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Towards Personalised and Document-level Machine Translation of Dialogue

Feb 11, 2021
Sebastian T. Vincent

State-of-the-art (SOTA) neural machine translation (NMT) systems translate texts at sentence level, ignoring context: intra-textual information, like the previous sentence, and extra-textual information, like the gender of the speaker. Because of that, some sentences are translated incorrectly. Personalised NMT (PersNMT) and document-level NMT (DocNMT) incorporate this information into the translation process. Both fields are relatively new and previous work within them is limited. Moreover, there are no readily available robust evaluation metrics for them, which makes it difficult to develop better systems, as well as track global progress and compare different methods. This thesis proposal focuses on PersNMT and DocNMT for the domain of dialogue extracted from TV subtitles in five languages: English, Brazilian Portuguese, German, French and Polish. Three main challenges are addressed: (1) incorporating extra-textual information directly into NMT systems; (2) improving the machine translation of cohesion devices; (3) reliable evaluation for PersNMT and DocNMT.

* Thesis Proposal, 6 pages, 7 figures, accepted to the EACL2021 Student Workshop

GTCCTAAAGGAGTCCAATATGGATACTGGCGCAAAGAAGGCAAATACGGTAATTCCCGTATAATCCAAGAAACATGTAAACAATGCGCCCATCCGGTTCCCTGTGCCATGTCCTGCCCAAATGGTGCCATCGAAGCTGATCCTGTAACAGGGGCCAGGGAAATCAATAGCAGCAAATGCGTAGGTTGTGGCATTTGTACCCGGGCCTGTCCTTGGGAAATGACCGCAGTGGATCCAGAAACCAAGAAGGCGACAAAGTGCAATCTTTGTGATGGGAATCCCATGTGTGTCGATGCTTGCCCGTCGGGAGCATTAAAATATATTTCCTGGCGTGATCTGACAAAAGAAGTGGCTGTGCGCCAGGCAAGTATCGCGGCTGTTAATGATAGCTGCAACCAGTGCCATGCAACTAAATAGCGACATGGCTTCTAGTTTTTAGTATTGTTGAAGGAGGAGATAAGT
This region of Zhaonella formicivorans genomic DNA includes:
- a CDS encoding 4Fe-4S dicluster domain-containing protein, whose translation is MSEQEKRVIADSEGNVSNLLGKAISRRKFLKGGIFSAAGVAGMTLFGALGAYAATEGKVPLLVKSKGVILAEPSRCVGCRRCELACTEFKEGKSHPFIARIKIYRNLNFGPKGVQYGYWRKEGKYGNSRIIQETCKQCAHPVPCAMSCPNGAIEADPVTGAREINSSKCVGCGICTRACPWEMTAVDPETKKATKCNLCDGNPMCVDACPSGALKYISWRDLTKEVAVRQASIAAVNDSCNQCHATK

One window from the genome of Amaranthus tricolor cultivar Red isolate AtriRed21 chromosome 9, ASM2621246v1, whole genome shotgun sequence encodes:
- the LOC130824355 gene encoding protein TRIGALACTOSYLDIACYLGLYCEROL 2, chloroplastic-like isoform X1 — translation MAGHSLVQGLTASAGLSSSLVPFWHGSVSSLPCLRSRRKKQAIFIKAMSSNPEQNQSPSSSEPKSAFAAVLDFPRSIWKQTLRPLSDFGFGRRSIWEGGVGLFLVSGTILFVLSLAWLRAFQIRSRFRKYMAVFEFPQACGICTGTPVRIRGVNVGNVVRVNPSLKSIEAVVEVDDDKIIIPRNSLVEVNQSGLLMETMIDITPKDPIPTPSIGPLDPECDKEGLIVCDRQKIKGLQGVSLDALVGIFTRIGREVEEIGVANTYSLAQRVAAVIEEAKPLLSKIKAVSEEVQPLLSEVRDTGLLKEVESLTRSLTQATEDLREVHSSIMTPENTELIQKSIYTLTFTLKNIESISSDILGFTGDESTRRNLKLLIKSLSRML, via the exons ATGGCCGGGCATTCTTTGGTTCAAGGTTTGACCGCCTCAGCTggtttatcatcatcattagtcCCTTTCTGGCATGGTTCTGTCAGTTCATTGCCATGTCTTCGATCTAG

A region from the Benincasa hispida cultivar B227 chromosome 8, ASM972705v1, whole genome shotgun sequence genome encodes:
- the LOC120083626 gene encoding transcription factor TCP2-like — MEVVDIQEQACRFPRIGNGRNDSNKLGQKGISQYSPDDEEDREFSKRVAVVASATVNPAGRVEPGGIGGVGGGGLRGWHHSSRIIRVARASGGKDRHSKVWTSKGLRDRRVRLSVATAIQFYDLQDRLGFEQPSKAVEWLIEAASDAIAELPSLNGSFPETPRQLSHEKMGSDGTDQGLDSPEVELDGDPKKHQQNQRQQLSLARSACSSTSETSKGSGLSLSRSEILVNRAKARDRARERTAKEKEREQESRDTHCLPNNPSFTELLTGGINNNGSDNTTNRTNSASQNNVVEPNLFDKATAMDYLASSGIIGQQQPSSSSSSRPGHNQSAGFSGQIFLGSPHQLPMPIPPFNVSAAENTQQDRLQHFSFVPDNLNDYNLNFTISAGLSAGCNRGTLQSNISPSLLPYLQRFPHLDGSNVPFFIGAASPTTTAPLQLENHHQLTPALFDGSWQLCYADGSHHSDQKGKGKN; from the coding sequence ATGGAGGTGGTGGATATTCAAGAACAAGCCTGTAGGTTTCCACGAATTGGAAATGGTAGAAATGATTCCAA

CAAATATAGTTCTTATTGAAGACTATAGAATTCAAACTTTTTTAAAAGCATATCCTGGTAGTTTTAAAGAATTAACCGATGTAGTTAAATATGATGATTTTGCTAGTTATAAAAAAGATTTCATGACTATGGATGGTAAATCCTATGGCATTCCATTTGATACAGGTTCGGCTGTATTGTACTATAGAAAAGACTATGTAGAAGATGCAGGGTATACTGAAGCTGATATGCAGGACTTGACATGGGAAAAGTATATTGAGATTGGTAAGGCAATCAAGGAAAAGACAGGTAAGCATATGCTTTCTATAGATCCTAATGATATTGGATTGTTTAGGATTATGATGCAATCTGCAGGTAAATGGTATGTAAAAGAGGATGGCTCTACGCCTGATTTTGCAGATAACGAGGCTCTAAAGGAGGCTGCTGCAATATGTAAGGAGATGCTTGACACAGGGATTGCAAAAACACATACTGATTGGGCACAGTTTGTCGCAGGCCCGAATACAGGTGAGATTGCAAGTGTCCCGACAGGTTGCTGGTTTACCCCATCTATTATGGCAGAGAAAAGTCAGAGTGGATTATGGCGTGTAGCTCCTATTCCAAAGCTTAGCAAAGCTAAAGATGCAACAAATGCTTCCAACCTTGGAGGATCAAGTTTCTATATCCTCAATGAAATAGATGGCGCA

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HRCenterNet: An Anchorless Approach to Chinese Character Segmentation in Historical Documents

Dec 10, 2020
Chia-Wei Tang, Chao-Lin Liu, Po-Sen Chiu

The information provided by historical documents has always been indispensable in the transmission of human civilization, but it has also made these books susceptible to damage due to various factors. Thanks to recent technology, the automatic digitization of these documents are one of the quickest and most effective means of preservation. The main steps of automatic text digitization can be divided into two stages, mainly: character segmentation and character recognition, where the recognition results depend largely on the accuracy of segmentation. Therefore, in this study, we will only focus on the character segmentation of historical Chinese documents. In this research, we propose a model named HRCenterNet, which is combined with an anchorless object detection method and parallelized architecture. The MTHv2 dataset consists of over 3000 Chinese historical document images and over 1 million individual Chinese characters; with these enormous data, the segmentation capability of our model achieves IoU 0.81 on average with the best speed-accuracy trade-off compared to the others. Our source code is available at

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Does Yoga Make You Happy? Analyzing Twitter User Happiness using Textual and Temporal Information

Dec 05, 2020
Tunazzina Islam, Dan Goldwasser